As a Visitor Information Specialist Volunteer, you will engage with visitors and inspire them to plan memorable and exciting experiences across the Smithsonian. Volunteers provide essential services to the Smithsonian by providing a warm welcome and useful information to our visitors about Smithsonian exhibitions, activities, services, and more. If you’re looking for a volunteer role that allows you to meet people from around the world, learn about new and exciting things happening at the Smithsonian, and be at the center of the action, this position is for you!
Dynamic and friendly individuals 18 years or older who have a desire to talk with visitors and share their enthusiasm for the Smithsonian and all that it has to offer. Also looking for people who...
Applicants must be able to volunteer for a minimum of one year, once a week or once every other weekend. Regular shift times are 4 hours in length.
Visitor Information certified serve at Information Desks across the Smithsonian, including:
Training is provided for all Visitor Information certified through the Office of Visitor Services and is a prerequisite to service. Training for the next class of Visitor Information certified will begin in March 2023.
We are now accepting applications for this assignment!
Start the process and apply today!
Please contact Abbey Earich at EarichA@si.edu with questions about this volunteer assignment.
Founded in 1873, the University of North Georgia (UNG) has a legacy of producing outstanding civic, professional and military leaders who serve our communities throughout Georgia and beyond.
UNG President Bonita Jacobs has announced her plans to retire at the end of June 2023, and the University System of Georgia Board of Regents has begun the search for UNG’s next president. The university will add information and updates about the search process to this site as the search progresses.
COPS have called in a specialist team of divers who have specialist sonar equipment to help search the river near where Nicola Bulley vanished.
The dog walker, 45, disappeared after dropping her children off at school in St Michael's on Wyre, Lancashire, on Friday January 27.
Since then there has been no trace of the mum-of-two, leaving her family in agony.
Cops this week revealed their "main working hypothesis" was that Nicola had "sadly fallen" into the icy River Wyre.
And now a private specialist diving group revealed they are on the way to search the water.
Specialist Group International (SGI) offered to help Lancashire Police days ago but the force refused, they claim.
Now, cops announced the group WILL help in the hunt for Nicola.
A post on SGI's Facebook page read: “I have just had a long call with the Lancashire Police search adviser to discuss the search for Nicola.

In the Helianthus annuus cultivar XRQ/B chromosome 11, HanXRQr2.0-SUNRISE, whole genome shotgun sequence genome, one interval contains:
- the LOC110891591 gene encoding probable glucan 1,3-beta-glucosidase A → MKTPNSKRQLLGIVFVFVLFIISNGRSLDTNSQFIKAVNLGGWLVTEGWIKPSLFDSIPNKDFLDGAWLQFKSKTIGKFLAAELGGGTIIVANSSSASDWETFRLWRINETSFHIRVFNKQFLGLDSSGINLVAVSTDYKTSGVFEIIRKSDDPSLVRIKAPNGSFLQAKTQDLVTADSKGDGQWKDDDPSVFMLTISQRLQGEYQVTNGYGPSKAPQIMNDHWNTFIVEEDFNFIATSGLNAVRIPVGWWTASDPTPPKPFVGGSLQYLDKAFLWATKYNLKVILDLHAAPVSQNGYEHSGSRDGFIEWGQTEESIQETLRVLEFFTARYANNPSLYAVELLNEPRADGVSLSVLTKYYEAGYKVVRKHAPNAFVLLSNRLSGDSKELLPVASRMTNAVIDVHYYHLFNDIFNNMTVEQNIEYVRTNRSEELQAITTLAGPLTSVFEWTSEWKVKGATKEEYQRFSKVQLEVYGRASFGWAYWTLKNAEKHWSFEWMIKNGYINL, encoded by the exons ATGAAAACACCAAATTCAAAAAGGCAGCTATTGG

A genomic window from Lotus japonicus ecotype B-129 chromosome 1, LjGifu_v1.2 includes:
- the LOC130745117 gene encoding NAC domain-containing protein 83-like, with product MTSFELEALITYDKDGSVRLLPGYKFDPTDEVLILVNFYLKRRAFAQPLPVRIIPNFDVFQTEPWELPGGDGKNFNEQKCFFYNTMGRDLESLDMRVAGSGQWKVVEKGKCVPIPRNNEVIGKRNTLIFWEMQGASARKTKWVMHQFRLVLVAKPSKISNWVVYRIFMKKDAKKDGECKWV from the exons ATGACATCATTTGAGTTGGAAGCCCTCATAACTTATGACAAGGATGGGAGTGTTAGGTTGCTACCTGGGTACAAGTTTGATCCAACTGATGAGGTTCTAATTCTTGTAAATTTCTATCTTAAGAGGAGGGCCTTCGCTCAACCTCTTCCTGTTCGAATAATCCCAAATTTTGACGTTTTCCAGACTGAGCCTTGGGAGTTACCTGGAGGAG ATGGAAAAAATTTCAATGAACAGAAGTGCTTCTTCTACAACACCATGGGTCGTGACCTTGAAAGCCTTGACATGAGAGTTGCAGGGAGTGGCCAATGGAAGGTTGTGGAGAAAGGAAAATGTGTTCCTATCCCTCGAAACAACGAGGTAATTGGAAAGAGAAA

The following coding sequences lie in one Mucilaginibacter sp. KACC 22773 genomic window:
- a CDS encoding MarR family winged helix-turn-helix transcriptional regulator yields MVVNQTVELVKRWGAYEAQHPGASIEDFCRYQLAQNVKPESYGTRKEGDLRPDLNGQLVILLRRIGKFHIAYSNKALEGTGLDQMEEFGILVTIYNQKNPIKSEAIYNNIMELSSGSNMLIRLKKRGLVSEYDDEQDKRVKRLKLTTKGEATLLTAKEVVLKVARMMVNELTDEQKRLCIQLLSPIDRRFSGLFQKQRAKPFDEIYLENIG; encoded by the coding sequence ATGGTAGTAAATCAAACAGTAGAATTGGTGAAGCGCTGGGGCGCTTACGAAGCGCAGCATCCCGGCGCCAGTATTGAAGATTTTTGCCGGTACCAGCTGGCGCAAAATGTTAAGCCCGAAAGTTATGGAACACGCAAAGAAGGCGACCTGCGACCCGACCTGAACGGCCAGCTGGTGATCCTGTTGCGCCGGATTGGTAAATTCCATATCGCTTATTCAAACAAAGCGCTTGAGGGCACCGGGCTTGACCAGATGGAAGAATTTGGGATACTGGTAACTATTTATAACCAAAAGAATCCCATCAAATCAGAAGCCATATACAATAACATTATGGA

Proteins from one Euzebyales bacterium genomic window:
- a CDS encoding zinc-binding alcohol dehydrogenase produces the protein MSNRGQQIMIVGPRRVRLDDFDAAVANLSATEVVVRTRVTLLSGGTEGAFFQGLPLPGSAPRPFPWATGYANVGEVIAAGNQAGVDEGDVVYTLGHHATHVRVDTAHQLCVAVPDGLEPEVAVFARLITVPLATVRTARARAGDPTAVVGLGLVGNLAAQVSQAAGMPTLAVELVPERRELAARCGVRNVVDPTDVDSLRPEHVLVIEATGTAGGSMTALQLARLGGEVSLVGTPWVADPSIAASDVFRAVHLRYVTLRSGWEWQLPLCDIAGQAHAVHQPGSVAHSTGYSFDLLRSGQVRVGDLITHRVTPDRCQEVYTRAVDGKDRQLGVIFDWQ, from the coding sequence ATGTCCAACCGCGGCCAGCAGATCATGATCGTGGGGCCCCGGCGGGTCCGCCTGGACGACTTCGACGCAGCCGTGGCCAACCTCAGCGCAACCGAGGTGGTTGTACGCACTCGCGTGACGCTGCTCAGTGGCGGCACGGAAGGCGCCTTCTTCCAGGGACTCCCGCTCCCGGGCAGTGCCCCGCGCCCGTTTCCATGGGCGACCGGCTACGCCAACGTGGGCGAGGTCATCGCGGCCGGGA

“We will work closely with the police search teams who are working long hours to find Nicola.
“The team are leaving shortly from our base in Dorking on route to Lancashire to start tomorrow morning.”
The team will be using a high-spec sonar "which can see every stick and stone lying on the riverbed".
CGI boss Mr Faulding said the company's £55,000 side-scan sonar has a high frequency of 1,800 kilohertz - meaning it will be able to examine every area.
Earlier this week, SGI claimed they contacted the police and offered to help, but their offer was denied.
SGI blasted at the time: “Unfortunately, Lancashire police have responded via the family declining my offer saying they will continue with their own river searches using their current resources.”
But in a statement last night, Lancashire Police announced a U-turn.
The force said: "SGI have reached out to the family and offered to assist in the search for Nicola. Lancashire Police have already liaised with them.
"They will deploy under the direction of Lancashire Police and will join an already large, multi-agency search operation involving a wide variety of search assets and resources.
"Their capability will overlay what has already been, and continues to be completed, in order to provide extra search coverage along what is an extremely challenging environment to search."
Yesterday, Mr Faulding branded the Nicola probe "a mess" as crucial evidence may have been missed.
He also slammed the cops for not closing off the area where Nicola vanished, saying they were too quick to assume there were no suspicious circumstances.
It comes after the first CCTV images of missing mum Nicola Bulley on the day she vanished were released.
Snaps from Nicola's own Ring Doorbell show her loading her car outside her home just hours before she went missing on a riverside walk.
She is seen on security footage wearing a long dark coat, leggings and ankle boots with her hair tied in a ponytail.
She then hops into her Mercedes 4x4 before taking off on the school run to drop off her two daughters.
A friend of Nicola released the CCTV footage in a bid to find her.
It comes as another friend begged the public to keep their minds open about the cause of her disappearance.
Leanne Grace wrote on Facebook: “I’m about to watch the sunset on another day.
“The hours are passing so slowly yet have somehow turned to days and now over week. Every day is getting harder for your friends and family and our hearts break a little more.
“Trying to carry on with everyday life just doesn’t feel right.
"We will not provide up on you Nicola. Please keep searching everyone.
“Despite the police hypothesis that Nicola may have fallen into the water, please be aware that there is no evidence to back this up.
“There are still other avenues that have not yet been explored.
"If anyone has any information please contact the police immediately, no matter how small or insignificant you may think it is.
"Nikki has to be out there. Please help to get her home to her family. We love you Nik.”
On the day she went missing the mum-of-two was wearing an ankle-length black quilted gilet jacket, a black Engelbert Strauss waist-length coat which was worn underneath the gilet, tight-fitting black jeans, long green walking socks tucked into her jeans, ankle-length green Next wellies, a necklace and a pale blue Fitbit.